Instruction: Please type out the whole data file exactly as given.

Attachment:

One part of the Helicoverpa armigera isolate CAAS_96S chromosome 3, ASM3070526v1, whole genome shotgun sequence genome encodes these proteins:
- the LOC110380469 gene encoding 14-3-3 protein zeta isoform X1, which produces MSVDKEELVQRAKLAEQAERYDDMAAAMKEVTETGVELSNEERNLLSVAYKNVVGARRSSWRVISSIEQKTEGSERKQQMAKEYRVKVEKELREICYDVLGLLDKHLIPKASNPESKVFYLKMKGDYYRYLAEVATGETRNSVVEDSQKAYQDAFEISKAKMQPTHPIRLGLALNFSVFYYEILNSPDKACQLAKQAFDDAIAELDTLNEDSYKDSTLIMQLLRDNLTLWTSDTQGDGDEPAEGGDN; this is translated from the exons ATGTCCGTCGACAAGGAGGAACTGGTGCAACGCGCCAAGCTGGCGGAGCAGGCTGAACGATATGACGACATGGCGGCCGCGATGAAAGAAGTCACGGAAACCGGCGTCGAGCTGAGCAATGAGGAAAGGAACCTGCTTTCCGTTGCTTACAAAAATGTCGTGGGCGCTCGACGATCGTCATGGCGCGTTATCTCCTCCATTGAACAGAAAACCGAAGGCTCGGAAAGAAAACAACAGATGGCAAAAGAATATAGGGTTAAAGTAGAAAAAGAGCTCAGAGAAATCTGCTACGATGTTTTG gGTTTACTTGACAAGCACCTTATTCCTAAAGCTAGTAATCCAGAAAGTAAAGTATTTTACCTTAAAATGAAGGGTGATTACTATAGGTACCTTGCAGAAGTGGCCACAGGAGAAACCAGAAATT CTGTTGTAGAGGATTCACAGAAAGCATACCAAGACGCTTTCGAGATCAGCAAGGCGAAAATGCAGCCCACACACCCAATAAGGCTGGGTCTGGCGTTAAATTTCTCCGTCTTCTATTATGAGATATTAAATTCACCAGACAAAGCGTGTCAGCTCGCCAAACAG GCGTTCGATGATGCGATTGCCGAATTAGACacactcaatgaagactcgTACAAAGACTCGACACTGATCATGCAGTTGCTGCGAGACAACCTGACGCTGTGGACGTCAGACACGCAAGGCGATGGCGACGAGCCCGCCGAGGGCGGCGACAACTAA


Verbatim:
One part of the Helicoverpa armigera isolate CAAS_96S chromosome 3, ASM3070526v1, whole genome shotgun sequence genome encodes these proteins:
- the LOC110380469 gene encoding 14-3-3 protein zeta isoform X1, which produces MSVDKEELVQRAKLAEQAERYDDMAAAMKEVTETGVELSNEERNLLSVAYKNVVGARRSSWRVISSIEQKTEGSERKQQMAKEYRVKVEKELREICYDVLGLLDKHLIPKASNPESKVFYLKMKGDYYRYLAEVATGETRNSVVEDSQKAYQDAFEISKAKMQPTHPIRLGLALNFSVFYYEILNSPDKACQLAKQAFDDAIAELDTLNEDSYKDSTLIMQLLRDNLTLWTSDTQGDGDEPAEGGDN; this is translated from the exons ATGTCCGTCGACAAGGAGGAACTGGTGCAACGCGCCAAGCTGGCGGAGCAGGCTGAACGATATGACGACATGGCGGCCGCGATGAAAGAAGTCACGGAAACCGGCGTCGAGCTGAGCAATGAGGAAAGGAACCTGCTTTCCGTTGCTTACAAAAATGTCGTGGGCGCTCGACGATCGTCATGGCGCGTTATCTCCTCCATTGAACAGAAAACCGAAGGCTCGGAAAGAAAACAACAGATGGCAAAAGAATATAGGGTTAAAGTAGAAAAAGAGCTCAGAGAAATCTGCTACGATGTTTTG gGTTTACTTGACAAGCACCTTATTCCTAAAGCTAGTAATCCAGAAAGTAAAGTATTTTACCTTAAAATGAAGGGTGATTACTATAGGTACCTTGCAGAAGTGGCCACAGGAGAAACCAGAAATT CTGTTGTAGAGGATTCACAGAAAGCATACCAAGACGCTTTCGAGATCAGCAAGGCGAAAATGCAGCCCACACACCCAATAAGGCTGGGTCTGGCGTTAAATTTCTCCGTCTTCTATTATGAGATATTAAATTCACCAGACAAAGCGTGTCAGCTCGCCAAACAG GCGTTCGATGATGCGATTGCCGAATTAGACacactcaatgaagactcgTACAAAGACTCGACACTGATCATGCAGTTGCTGCGAGACAACCTGACGCTGTGGACGTCAGACACGCAAGGCGATGGCGACGAGCCCGCCGAGGGCGGCGACAACTAA